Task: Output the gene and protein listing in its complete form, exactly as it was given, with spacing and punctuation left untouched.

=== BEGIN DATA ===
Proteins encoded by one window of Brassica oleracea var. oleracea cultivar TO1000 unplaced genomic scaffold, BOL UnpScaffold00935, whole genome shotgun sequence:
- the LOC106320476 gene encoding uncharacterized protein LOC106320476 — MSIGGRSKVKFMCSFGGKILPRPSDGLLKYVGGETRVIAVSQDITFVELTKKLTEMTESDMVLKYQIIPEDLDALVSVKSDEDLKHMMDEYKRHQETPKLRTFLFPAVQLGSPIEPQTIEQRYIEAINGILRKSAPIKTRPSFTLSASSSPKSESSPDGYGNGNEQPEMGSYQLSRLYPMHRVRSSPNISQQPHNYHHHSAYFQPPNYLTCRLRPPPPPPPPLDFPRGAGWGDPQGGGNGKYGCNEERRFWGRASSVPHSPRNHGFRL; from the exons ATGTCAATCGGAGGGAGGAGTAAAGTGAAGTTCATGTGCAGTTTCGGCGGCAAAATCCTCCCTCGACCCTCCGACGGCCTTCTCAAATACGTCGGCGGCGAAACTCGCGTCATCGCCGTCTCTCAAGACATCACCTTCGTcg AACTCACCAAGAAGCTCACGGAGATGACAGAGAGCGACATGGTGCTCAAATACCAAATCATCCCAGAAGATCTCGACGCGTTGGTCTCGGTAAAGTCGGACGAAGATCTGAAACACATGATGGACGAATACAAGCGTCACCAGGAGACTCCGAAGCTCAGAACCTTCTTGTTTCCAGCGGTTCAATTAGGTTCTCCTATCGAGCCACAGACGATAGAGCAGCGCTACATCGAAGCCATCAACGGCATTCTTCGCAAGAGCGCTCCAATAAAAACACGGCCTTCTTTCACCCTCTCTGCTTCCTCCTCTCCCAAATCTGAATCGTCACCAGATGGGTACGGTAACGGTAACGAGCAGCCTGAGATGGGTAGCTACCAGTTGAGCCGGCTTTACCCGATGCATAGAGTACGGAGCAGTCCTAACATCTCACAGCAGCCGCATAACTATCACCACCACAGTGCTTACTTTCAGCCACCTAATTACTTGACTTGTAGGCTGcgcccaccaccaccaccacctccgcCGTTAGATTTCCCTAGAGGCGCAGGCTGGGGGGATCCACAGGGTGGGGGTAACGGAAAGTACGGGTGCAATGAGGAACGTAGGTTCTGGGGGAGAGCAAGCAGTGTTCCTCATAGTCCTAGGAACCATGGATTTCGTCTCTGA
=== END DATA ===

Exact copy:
Proteins encoded by one window of Brassica oleracea var. oleracea cultivar TO1000 unplaced genomic scaffold, BOL UnpScaffold00935, whole genome shotgun sequence:
- the LOC106320476 gene encoding uncharacterized protein LOC106320476 — MSIGGRSKVKFMCSFGGKILPRPSDGLLKYVGGETRVIAVSQDITFVELTKKLTEMTESDMVLKYQIIPEDLDALVSVKSDEDLKHMMDEYKRHQETPKLRTFLFPAVQLGSPIEPQTIEQRYIEAINGILRKSAPIKTRPSFTLSASSSPKSESSPDGYGNGNEQPEMGSYQLSRLYPMHRVRSSPNISQQPHNYHHHSAYFQPPNYLTCRLRPPPPPPPPLDFPRGAGWGDPQGGGNGKYGCNEERRFWGRASSVPHSPRNHGFRL; from the exons ATGTCAATCGGAGGGAGGAGTAAAGTGAAGTTCATGTGCAGTTTCGGCGGCAAAATCCTCCCTCGACCCTCCGACGGCCTTCTCAAATACGTCGGCGGCGAAACTCGCGTCATCGCCGTCTCTCAAGACATCACCTTCGTcg AACTCACCAAGAAGCTCACGGAGATGACAGAGAGCGACATGGTGCTCAAATACCAAATCATCCCAGAAGATCTCGACGCGTTGGTCTCGGTAAAGTCGGACGAAGATCTGAAACACATGATGGACGAATACAAGCGTCACCAGGAGACTCCGAAGCTCAGAACCTTCTTGTTTCCAGCGGTTCAATTAGGTTCTCCTATCGAGCCACAGACGATAGAGCAGCGCTACATCGAAGCCATCAACGGCATTCTTCGCAAGAGCGCTCCAATAAAAACACGGCCTTCTTTCACCCTCTCTGCTTCCTCCTCTCCCAAATCTGAATCGTCACCAGATGGGTACGGTAACGGTAACGAGCAGCCTGAGATGGGTAGCTACCAGTTGAGCCGGCTTTACCCGATGCATAGAGTACGGAGCAGTCCTAACATCTCACAGCAGCCGCATAACTATCACCACCACAGTGCTTACTTTCAGCCACCTAATTACTTGACTTGTAGGCTGcgcccaccaccaccaccacctccgcCGTTAGATTTCCCTAGAGGCGCAGGCTGGGGGGATCCACAGGGTGGGGGTAACGGAAAGTACGGGTGCAATGAGGAACGTAGGTTCTGGGGGAGAGCAAGCAGTGTTCCTCATAGTCCTAGGAACCATGGATTTCGTCTCTGA